a capacitor; a charging circuit coupled with the constant current circuit for charging said capacitor with a current which is equivalent to the current flowing through said second transistor in the constant current circuit; switching means connected in parallel with said capacitor; detection means detecting the voltage across said capacitor and instructing said switching means to be open if the voltage reaches a lower predetermined voltage and to be closed if the voltage reaches a higher predetermined voltage. 4. A oscillating circuit as set forth in claim 3, further comprising:
an additional constant current supplying source coupled with said capacitor for providing said capacitor with an additional charging current independent from the current flowing through said second transistor in the constant current circuit, whereby the oscillation frequency range of said oscillating circuit is shifted to a higher frequency range by the additional constant current supplying source. 5. A oscillating circuit as set forth in claim 3, further comprising:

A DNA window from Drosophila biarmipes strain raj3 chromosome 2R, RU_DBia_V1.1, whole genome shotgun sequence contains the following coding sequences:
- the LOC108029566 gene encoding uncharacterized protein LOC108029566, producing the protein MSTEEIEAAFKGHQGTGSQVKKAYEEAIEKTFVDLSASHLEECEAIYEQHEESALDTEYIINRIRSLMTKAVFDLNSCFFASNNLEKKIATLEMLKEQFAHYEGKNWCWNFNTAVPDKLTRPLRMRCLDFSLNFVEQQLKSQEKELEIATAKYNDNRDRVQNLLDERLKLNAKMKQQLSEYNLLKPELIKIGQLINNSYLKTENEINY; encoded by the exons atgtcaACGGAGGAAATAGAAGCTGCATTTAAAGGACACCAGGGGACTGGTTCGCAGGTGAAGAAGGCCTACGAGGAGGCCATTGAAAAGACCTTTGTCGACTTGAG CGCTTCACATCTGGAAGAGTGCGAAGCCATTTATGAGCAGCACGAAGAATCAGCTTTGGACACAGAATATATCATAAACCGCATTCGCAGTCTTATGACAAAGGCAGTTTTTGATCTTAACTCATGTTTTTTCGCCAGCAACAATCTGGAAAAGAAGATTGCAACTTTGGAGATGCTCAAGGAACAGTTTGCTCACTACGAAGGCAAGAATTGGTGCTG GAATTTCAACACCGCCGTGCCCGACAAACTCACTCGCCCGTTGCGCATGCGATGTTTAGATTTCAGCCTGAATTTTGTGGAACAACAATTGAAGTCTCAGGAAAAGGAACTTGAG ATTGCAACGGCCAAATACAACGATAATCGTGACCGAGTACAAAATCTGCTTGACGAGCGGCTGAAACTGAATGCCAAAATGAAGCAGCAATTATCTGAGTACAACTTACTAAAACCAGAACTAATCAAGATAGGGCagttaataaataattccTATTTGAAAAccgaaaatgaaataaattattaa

an additional constant current supplying source connected in series with said switching means, said additional constant current supplying source controlling the current flowing through said switching means, if it is closed, such that the current is n times as large as the current flowing through said second transistor in the constant current supplying source, wherein n is a positive number larger than 1, whereby the duty factor of pulses output from the oscillating circuit outputs can be changed. Description The present invention relates to a constant current circuit and an oscillating circuit controlled by the constant current circuit, the oscillating circuit capable of being used as a variable-frequency clock generator in a battery-powered computer. Various methods for saving electric power are implemented in a computer which is powered by a battery. For example, operating voltage thereof is set lower in such operation modes not requiring high speed as the mode selection prior to the arithmetic processing, together with lowering the frequency of clock signal. Lower operating voltage and lower clock signal frequency both result in the reduction of power consumption. In conventional battery-powered computers, one of the following techniques is applied thereto for changing clock signal frequency as described above: the first is implementing plural oscillators for generating clock signals of different frequencies, and selecting respective one of the oscillators, when performing, for example, a high speed operation such as arithmetic processing or a low speed operation such as mode selection; the second is providing a single oscillator of a relatively high frequency, and obtaining a desired low frequency by demultiplying the high frequency. However, these techniques include drawbacks of increase in the hardware such as oscillators and selecting circuits, and, of increase in the cost of the computers. Another drawback included in the above conventional technique is such that the lower frequency can not be changed continuously. It is therefore an object of the present invention to provide an oscillating circuit capable of generating clock signals of higher frequency for operations such as arithmetic processing and of lower frequency for operations such as mode selection, within a simple circuit configuration and at low cost. Another object of the present invention is providing an oscillating circuit which generates the higher frequency and the lower frequency clock signals, in response to the power source voltage change for the power saving. Further an object of the present invention is providing an oscillating circuit whose oscillation frequency can continuously be changed by changing the voltage of a power supplying source. These and other objects, features and advantages of the present invention will become clear when reference is made to the following description of the preferred embodiments of the present invention together with reference to the accompanying drawings. FIG. 1 is a diagram showing the fundamental configuration of a constant current circuit according to the present invention; FIG. 2 is a diagram showing the fundamental configuration of an oscillating circuit according to the present invention; FIG. 3 is a graph showing the relation between power voltage V FIG. 4 is a graph for explaining the change of the slope of V FIG. 5 shows waveforms of the signal output from the oscillating circuit of FIG. 2, corresponding to different V FIG. 6 is a graph showing the relation between power voltage V FIG. 7 is a graph showing the change of the slope of V FIG. 8 is a graph for explaining an extended change of I FIG. 9 is a graph for explaining an extended change of f in the V FIG. 10 is a diagram showing the fundamental configurations of another constant current circuit according to the present invention; FIG. 11 is a diagram showing the first embodiment of the present invention; FIG. 12 is a graph for explaining the shift of I FIG. 13 is a graph for explaining the shift of frequency f in the circuit of FIG. 11; FIG. 14 shows waveforms of the signal output from the circuit of FIG. 11, corresponding to different V FIG. 15 is a diagram showing the second embodiment of the present invention; FIG. 16 shows waveforms of the signal output from the circuit of FIG. 15, corresponding to different V FIG. 17 is a diagram showing a third embodiment of the present invention; FIG. 18 is a graph showing the V FIG. 19 is a graph showing the V FIG. 20 shows waveforms of the signal output from the circuit of FIG. 17, corresponding to different V A constant current circuit of the present invention is as shown in the circuit diagram of FIG. 1, which comprises a reference voltage source block 1, a differential amplifier block 3 including a constant current supplying source block 2 and a resistor R Differential amplifier block 3 comprises transistors Q Characteristics and operation of the constant current circuit shown in FIG. 1 are described later. The fundamental configuration of an oscillating circuit of the present invention is as shown in FIG. 2, which comprises a current integration block 6 and a charge-discharge control block 7. The current integration block 6 includes aforementioned transistor Q Referring again FIG. 1 together with FIG. 3, the resistor R There is a disclosure in Japanese patent application publication by Tokukaisho 63-193618 for driving a loudspeaker, wherein a differential amplifier is used for controlling the current supplied to the loudspeaker and a drive circuit therefor so that the current is decreased along with the reduction of the power voltage. However, the differential amplifier is not provided with a resistor like R The operation of the oscillating circuit of FIG. 2 with the change of the power source voltage V The current I As mentioned before with reference to FIG. 4, the slope of V Referring back to FIG. 1, if the constant current supplying sources I FIG. 10 is a diagram showing the fundamental configurations of another constant current circuit according to the present invention. The circuit comprising a reference voltage source 1, a differential amplifier block 3 and a voltage dividing block 4 for dividing power source voltage V The first embodiment of the present invention is shown in FIG. 11, comprising a constant current circuit and an oscillating circuit which have configurations respectively based on those of FIGS. 1 and 2. This embodiment circuit is provided with an additional constant current supplying block 8 including a current mirror comprising transistors Q The second embodiment of the present invention is shown in FIG. 15, comprising a constant current circuit and an oscillating circuit which have configurations respectively based on those of FIGS. 1 and 2. This embodiment circuit has an additional constant current supplying source I If the current I The third embodiment of the present invention is shown in FIG. 17, comprising a constant current circuit and an oscillating circuit which have configurations respectively based on those of FIGS. 1 and 2. This embodiment circuit includes constant current supplying sources I In the circuit of FIG. 17, the Schmitt circuit D Any of the above embodiment circuits can be incorporated in a monolithic integrated circuit, therefore, they are suitably applied to computers like notebook-sized personal computers powered by batteries, hence, resulting in power savings of the computers by lowering the clock signal frequency and the power voltage during operations such as mode selection. The feature of variable frequency clock signals with the use of a single oscillating circuit, attained by the present invention also results in the reduction of hardware and production cost, while improving the reliability of the computers. Patent Citations